Fix Florida's Low-Wage Crisis and We Can Fix Our Home Care Crisis

MIAMI - DECEMBER 14:  United HomeCare Services home health aide Wendys Cerrato carries bedding to the washing machine as she
MIAMI - DECEMBER 14: United HomeCare Services home health aide Wendys Cerrato carries bedding to the washing machine as she helps Robert Granville in his home on December 14, 2009 in Miami, Florida. The U.S. Senate continues to debate the need for the Community Living Assistance Services and Supports (CLASS) Act in the health care reform bill, which would provide a government-sponsored basic cash benefit to those needing long-term care services at home, in assisted living, or in a nursing facility. Without the help of United HomeCare Services Robert would be unable to continue to live on his own since he has limited mobility. (Photo by Joe Raedle/Getty Images)

Last year, more than 6,000 Floridians died while waiting for home care services. As a home care worker, that number breaks my heart.

There are so many seniors and people with disabilities in our state who want to continue living independently in their homes but can't because there's a terrible shortage of workers like me. We have sky-high turnover among caregivers in Florida, and by far the worst home care gap in the country.

Sadly, it's no surprise why caregivers in Florida are leaving our profession. I've been working in home care for more than 20 years, but I'm still paid just $10 an hour.

We've been told for years that these low wages are unavoidable -- that our communities just don't have the resources to address urgent needs like home care. But that's not true.

We know it's not true, and we are pointing to the behavior of country's biggest companies as proof. The truth is, big corporations are using sidesteps and schemes to avoid paying their taxes, and as a result workers across industries are left paying the burden. And we're fed up.

Whether you work in home care or child care or even as a university adjunct, your low wages -- and your disappearing benefits -- are driven by this corporate race to the bottom.

That's why underpaid workers in Tampa and all across the country are coming together this Thursday -- just before Tax Day -- to call for a $15 an hour and union rights. It will be the largest-ever mobilization of America's underpaid workers, and we'll be focusing firmly on big corporations, such as McDonald's, and the role they play in hurting workers and the people we provide services to.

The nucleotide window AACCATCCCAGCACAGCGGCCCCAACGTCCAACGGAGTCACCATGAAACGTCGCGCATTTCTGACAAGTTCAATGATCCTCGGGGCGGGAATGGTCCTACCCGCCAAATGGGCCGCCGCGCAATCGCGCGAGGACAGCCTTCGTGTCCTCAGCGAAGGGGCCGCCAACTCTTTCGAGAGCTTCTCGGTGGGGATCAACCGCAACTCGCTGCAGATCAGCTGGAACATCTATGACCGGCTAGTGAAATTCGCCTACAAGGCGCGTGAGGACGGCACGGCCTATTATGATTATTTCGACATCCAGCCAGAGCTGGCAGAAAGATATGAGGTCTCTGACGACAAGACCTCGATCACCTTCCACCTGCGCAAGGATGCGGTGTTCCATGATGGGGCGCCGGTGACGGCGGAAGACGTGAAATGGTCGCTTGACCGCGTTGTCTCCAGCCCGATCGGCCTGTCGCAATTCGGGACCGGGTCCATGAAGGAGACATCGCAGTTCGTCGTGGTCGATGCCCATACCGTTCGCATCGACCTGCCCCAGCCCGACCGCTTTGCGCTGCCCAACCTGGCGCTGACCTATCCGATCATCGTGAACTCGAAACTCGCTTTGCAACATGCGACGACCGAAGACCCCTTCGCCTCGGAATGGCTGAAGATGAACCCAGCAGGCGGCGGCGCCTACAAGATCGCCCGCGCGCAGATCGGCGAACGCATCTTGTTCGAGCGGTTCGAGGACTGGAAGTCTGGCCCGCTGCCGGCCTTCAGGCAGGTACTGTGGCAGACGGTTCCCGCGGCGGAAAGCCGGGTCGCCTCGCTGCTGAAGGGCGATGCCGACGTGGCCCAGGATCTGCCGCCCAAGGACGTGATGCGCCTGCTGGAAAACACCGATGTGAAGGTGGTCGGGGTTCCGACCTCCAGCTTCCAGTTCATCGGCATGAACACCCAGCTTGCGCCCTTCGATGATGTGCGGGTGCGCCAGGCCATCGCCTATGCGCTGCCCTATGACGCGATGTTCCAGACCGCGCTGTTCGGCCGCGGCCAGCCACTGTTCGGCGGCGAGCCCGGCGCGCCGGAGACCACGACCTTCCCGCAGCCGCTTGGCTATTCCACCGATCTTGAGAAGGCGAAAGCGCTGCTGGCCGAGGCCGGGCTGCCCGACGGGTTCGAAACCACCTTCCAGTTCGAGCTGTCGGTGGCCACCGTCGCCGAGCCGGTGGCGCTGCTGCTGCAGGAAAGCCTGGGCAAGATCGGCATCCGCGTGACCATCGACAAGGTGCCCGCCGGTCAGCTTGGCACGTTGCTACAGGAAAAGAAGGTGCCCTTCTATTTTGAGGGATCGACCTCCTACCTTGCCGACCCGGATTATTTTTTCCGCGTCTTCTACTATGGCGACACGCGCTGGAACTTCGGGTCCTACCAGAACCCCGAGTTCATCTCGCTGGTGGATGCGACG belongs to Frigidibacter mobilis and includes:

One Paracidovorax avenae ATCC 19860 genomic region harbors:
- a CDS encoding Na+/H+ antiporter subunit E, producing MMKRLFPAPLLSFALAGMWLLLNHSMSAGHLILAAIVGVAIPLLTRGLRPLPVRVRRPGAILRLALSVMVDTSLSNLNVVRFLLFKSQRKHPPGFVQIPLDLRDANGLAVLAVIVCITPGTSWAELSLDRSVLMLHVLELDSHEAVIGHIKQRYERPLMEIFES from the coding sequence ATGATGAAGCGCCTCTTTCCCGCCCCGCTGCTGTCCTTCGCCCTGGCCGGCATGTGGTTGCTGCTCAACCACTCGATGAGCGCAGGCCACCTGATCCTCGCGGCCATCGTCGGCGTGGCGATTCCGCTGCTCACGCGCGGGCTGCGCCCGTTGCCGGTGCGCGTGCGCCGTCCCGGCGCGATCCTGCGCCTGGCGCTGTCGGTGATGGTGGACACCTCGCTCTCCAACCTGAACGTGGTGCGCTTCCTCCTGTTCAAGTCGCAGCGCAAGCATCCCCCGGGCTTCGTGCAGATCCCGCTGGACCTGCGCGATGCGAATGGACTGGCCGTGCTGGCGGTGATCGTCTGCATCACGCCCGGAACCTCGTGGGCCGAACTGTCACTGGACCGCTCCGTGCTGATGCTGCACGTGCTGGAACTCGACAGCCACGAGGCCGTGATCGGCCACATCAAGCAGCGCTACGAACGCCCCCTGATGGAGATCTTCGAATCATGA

This broken economy isn't just driving down pay, it's driving workers out of critical fields.

And I see the problems in our home care system every day.

On the wages I am paid, I can't afford a car and take three buses and walk 20 to 30 minutes to get to my clients' homes. Even with a roommate, I can barely make my rent. And then I've got to choose between food and the medications I need because I can't afford both. My two clients are like family to me, and I love providing care services, but I understand why people have to leave the profession. For home care workers like me, it's a constant struggle to figure out how to pay the bills in this McJobs economy.

Home care in Florida is in crisis, but the solution is clear. Study after study shows that when home care providers are paid fair wages, more people join and stay in the field. That means our waiting lists could become a thing of the past. That means no senior would have to suffer unnecessarily.

America has the resources to make this happen. But right now those resources are lost to corporations that are ripping off workers, ripping off taxpayers, and ripping off communities. They are rigging the rules to avoid paying fair wages and evade their fair share of taxes. And it's costing the rest of us billions.

A study last year found that the low wages paid by U.S. businesses -- including hugely profitable corporations like McDonald's and others-- cost taxpayers $153 billion a year. That's the price tag for the public assistance that low-wage workers are forced onto because our country's biggest employers aren't covering basic necessities like health care.

It's time for big corporations to pay their fair share in taxes -- and pay every worker at least $15 an hour. That would have a huge ripple effect in Florida, where 52 percent of workers are struggling to get by on less than that.

For me, $15 an hour would mean something as simple as this: I could finally buy the new shoes I've needed for about as long as I can remember. Of course, this Thursday I'll be marching in my old pair of shoes. But I'll be marching for another reason to - for all of Florida, $15 an hour would mean our state's seniors and people with disabilities could rest easy knowing that there are enough workers to provide them with care services. And that's the change our communities need.

Patricia Walker is a certified nursing aide and home care provider in Tampa and a leader in the Fight for $15.